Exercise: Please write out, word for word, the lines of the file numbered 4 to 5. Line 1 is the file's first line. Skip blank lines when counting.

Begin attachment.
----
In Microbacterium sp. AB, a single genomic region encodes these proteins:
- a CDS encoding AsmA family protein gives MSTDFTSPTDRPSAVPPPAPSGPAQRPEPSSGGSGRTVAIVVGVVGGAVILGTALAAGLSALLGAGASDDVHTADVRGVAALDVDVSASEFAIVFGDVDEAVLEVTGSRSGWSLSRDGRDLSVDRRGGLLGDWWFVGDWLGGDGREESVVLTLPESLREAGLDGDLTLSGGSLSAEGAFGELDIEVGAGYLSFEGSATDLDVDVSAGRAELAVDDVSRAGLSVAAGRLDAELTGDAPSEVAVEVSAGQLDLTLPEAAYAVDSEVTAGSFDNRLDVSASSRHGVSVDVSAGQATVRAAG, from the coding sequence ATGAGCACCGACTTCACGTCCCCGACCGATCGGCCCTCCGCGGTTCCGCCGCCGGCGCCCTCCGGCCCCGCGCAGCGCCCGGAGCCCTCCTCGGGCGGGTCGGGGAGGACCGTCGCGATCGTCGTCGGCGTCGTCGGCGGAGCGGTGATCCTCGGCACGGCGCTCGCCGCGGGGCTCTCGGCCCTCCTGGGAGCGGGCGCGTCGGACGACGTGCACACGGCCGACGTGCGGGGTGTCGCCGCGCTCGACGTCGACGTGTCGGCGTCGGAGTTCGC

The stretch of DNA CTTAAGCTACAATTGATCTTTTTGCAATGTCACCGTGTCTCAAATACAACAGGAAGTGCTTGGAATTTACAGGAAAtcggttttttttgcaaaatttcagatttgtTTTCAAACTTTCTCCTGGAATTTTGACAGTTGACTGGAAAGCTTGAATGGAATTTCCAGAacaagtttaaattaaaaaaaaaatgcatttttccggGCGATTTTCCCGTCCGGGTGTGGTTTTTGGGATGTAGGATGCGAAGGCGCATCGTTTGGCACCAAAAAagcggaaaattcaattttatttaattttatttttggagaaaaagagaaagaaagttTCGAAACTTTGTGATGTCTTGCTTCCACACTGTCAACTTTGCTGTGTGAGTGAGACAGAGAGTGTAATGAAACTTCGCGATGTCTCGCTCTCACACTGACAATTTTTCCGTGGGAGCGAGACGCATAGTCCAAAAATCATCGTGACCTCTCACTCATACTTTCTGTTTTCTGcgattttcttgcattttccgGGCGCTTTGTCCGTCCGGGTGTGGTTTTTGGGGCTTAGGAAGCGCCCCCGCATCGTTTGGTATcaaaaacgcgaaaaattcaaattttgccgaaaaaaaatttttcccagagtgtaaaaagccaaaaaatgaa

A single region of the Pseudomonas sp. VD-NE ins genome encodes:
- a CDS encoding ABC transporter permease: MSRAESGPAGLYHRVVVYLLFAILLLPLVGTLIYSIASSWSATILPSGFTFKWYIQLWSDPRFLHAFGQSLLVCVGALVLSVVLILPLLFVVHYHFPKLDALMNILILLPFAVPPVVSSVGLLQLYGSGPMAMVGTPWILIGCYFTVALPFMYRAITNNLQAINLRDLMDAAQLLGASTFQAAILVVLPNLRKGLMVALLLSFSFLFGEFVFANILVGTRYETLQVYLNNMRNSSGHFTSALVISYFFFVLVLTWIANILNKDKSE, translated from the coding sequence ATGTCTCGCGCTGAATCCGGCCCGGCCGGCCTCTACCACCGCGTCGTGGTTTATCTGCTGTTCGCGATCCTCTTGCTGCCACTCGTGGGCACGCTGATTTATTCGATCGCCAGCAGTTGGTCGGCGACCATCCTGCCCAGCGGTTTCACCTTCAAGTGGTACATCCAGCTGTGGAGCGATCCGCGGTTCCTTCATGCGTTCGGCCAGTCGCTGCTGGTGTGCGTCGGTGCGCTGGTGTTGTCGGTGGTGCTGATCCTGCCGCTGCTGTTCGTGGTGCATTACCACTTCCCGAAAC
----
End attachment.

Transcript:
A single region of the Pseudomonas sp. VD-NE ins genome encodes:
- a CDS encoding ABC transporter permease: MSRAESGPAGLYHRVVVYLLFAILLLPLVGTLIYSIASSWSATILPSGFTFKWYIQLWSDPRFLHAFGQSLLVCVGALVLSVVLILPLLFVVHYHFPKLDALMNILILLPFAVPPVVSSVGLLQLYGSGPMAMVGTPWILIGCYFTVALPFMYRAITNNLQAINLRDLMDAAQLLGASTFQAAILVVLPNLRKGLMVALLLSFSFLFGEFVFANILVGTRYETLQVYLNNMRNSSGHFTSALVISYFFFVLVLTWIANILNKDKSE, translated from the coding sequence ATGTCTCGCGCTGAATCCGGCCCGGCCGGCCTCTACCACCGCGTCGTGGTTTATCTGCTGTTCGCGATCCTCTTGCTGCCACTCGTGGGCACGCTGATTTATTCGATCGCCAGCAGTTGGTCGGCGACCATCCTGCCCAGCGGTTTCACCTTCAAGTGGTACATCCAGCTGTGGAGCGATCCGCGGTTCCTTCATGCGTTCGGCCAGTCGCTGCTGGTGTGCGTCGGTGCGCTGGTGTTGTCGGTGGTGCTGATCCTGCCGCTGCTGTTCGTGGTGCATTACCACTTCCCGAAAC